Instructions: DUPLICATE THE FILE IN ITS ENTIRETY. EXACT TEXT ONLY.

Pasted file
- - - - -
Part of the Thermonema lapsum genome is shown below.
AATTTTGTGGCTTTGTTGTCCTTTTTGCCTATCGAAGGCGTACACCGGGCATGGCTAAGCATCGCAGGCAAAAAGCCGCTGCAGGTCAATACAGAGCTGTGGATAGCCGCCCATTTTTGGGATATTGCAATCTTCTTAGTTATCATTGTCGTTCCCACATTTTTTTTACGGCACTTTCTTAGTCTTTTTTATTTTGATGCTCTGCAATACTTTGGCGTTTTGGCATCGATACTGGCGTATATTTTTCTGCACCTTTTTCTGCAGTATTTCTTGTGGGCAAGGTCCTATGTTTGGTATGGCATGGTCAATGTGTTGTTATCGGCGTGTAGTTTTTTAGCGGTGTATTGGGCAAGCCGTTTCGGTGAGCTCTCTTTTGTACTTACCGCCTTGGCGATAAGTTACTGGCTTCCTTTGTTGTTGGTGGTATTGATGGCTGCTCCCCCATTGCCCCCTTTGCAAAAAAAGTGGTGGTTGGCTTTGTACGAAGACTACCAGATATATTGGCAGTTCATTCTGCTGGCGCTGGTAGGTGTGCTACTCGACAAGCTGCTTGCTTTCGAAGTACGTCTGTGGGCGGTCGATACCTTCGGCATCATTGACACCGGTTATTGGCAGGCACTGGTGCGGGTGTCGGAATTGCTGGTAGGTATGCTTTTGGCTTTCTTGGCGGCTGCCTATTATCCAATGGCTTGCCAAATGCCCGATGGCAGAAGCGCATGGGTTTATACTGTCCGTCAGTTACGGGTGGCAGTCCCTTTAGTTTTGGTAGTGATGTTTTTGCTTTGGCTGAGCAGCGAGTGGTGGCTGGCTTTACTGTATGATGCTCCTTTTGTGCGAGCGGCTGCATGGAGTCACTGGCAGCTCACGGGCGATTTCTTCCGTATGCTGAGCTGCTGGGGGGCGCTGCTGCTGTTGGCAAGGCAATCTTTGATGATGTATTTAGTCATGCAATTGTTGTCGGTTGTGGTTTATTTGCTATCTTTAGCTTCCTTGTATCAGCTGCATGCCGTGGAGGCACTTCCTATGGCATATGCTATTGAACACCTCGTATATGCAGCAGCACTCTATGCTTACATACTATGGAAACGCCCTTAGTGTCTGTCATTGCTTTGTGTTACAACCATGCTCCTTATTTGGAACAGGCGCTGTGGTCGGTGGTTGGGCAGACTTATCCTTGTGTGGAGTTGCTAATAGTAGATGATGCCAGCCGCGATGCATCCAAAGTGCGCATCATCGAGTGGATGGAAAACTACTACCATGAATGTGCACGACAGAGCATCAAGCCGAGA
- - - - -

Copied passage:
Part of the Thermonema lapsum genome is shown below.
AATTTTGTGGCTTTGTTGTCCTTTTTGCCTATCGAAGGCGTACACCGGGCATGGCTAAGCATCGCAGGCAAAAAGCCGCTGCAGGTCAATACAGAGCTGTGGATAGCCGCCCATTTTTGGGATATTGCAATCTTCTTAGTTATCATTGTCGTTCCCACATTTTTTTTACGGCACTTTCTTAGTCTTTTTTATTTTGATGCTCTGCAATACTTTGGCGTTTTGGCATCGATACTGGCGTATATTTTTCTGCACCTTTTTCTGCAGTATTTCTTGTGGGCAAGGTCCTATGTTTGGTATGGCATGGTCAATGTGTTGTTATCGGCGTGTAGTTTTTTAGCGGTGTATTGGGCAAGCCGTTTCGGTGAGCTCTCTTTTGTACTTACCGCCTTGGCGATAAGTTACTGGCTTCCTTTGTTGTTGGTGGTATTGATGGCTGCTCCCCCATTGCCCCCTTTGCAAAAAAAGTGGTGGTTGGCTTTGTACGAAGACTACCAGATATATTGGCAGTTCATTCTGCTGGCGCTGGTAGGTGTGCTACTCGACAAGCTGCTTGCTTTCGAAGTACGTCTGTGGGCGGTCGATACCTTCGGCATCATTGACACCGGTTATTGGCAGGCACTGGTGCGGGTGTCGGAATTGCTGGTAGGTATGCTTTTGGCTTTCTTGGCGGCTGCCTATTATCCAATGGCTTGCCAAATGCCCGATGGCAGAAGCGCATGGGTTTATACTGTCCGTCAGTTACGGGTGGCAGTCCCTTTAGTTTTGGTAGTGATGTTTTTGCTTTGGCTGAGCAGCGAGTGGTGGCTGGCTTTACTGTATGATGCTCCTTTTGTGCGAGCGGCTGCATGGAGTCACTGGCAGCTCACGGGCGATTTCTTCCGTATGCTGAGCTGCTGGGGGGCGCTGCTGCTGTTGGCAAGGCAATCTTTGATGATGTATTTAGTCATGCAATTGTTGTCGGTTGTGGTTTATTTGCTATCTTTAGCTTCCTTGTATCAGCTGCATGCCGTGGAGGCACTTCCTATGGCATATGCTATTGAACACCTCGTATATGCAGCAGCACTCTATGCTTACATACTATGGAAACGCCCTTAGTGTCTGTCATTGCTTTGTGTTACAACCATGCTCCTTATTTGGAACAGGCGCTGTGGTCGGTGGTTGGGCAGACTTATCCTTGTGTGGAGTTGCTAATAGTAGATGATGCCAGCCGCGATGCATCCAAAGTGCGCATCATCGAGTGGATGGAAAACTACTACCATGAATGTGCACGACAGAGCATCAAGCCGAGA